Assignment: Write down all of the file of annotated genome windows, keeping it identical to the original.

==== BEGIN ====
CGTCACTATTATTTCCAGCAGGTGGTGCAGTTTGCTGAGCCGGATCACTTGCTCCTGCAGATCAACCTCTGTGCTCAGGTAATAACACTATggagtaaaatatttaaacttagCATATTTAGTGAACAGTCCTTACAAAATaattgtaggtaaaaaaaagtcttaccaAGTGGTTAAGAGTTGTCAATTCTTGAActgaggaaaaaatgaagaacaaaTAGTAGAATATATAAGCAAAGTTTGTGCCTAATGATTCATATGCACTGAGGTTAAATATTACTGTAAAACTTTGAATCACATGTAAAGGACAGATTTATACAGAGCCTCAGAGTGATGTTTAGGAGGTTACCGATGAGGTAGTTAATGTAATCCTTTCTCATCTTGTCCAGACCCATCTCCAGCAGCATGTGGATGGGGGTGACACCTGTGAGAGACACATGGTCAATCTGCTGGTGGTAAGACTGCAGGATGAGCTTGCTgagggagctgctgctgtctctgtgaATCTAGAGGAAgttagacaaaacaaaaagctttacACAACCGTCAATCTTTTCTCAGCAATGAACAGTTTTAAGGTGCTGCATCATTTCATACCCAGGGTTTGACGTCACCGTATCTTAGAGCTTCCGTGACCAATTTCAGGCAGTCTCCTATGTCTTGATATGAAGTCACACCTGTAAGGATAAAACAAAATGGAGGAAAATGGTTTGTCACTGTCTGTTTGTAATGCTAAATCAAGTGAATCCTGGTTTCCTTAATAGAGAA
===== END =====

CGTCACTATTATTTCCAGCAGGTGGTGCAGTTTGCTGAGCCGGATCACTTGCTCCTGCAGATCAACCTCTGTGCTCAGGTAATAACACTATggagtaaaatatttaaacttagCATATTTAGTGAACAGTCCTTACAAAATaattgtaggtaaaaaaaagtcttaccaAGTGGTTAAGAGTTGTCAATTCTTGAActgaggaaaaaatgaagaacaaaTAGTAGAATATATAAGCAAAGTTTGTGCCTAATGATTCATATGCACTGAGGTTAAATATTACTGTAAAACTTTGAATCACATGTAAAGGACAGATTTATACAGAGCCTCAGAGTGATGTTTAGGAGGTTACCGATGAGGTAGTTAATGTAATCCTTTCTCATCTTGTCCAGACCCATCTCCAGCAGCATGTGGATGGGGGTGACACCTGTGAGAGACACATGGTCAATCTGCTGGTGGTAAGACTGCAGGATGAGCTTGCTgagggagctgctgctgtctctgtgaATCTAGAGGAAgttagacaaaacaaaaagctttacACAACCGTCAATCTTTTCTCAGCAATGAACAGTTTTAAGGTGCTGCATCATTTCATACCCAGGGTTTGACGTCACCGTATCTTAGAGCTTCCGTGACCAATTTCAGGCAGTCTCCTATGTCTTGATATGAAGTCACACCTGTAAGGATAAAACAAAATGGAGGAAAATGGTTTGTCACTGTCTGTTTGTAATGCTAAATCAAGTGAATCCTGGTTTCCTTAATAGAGAA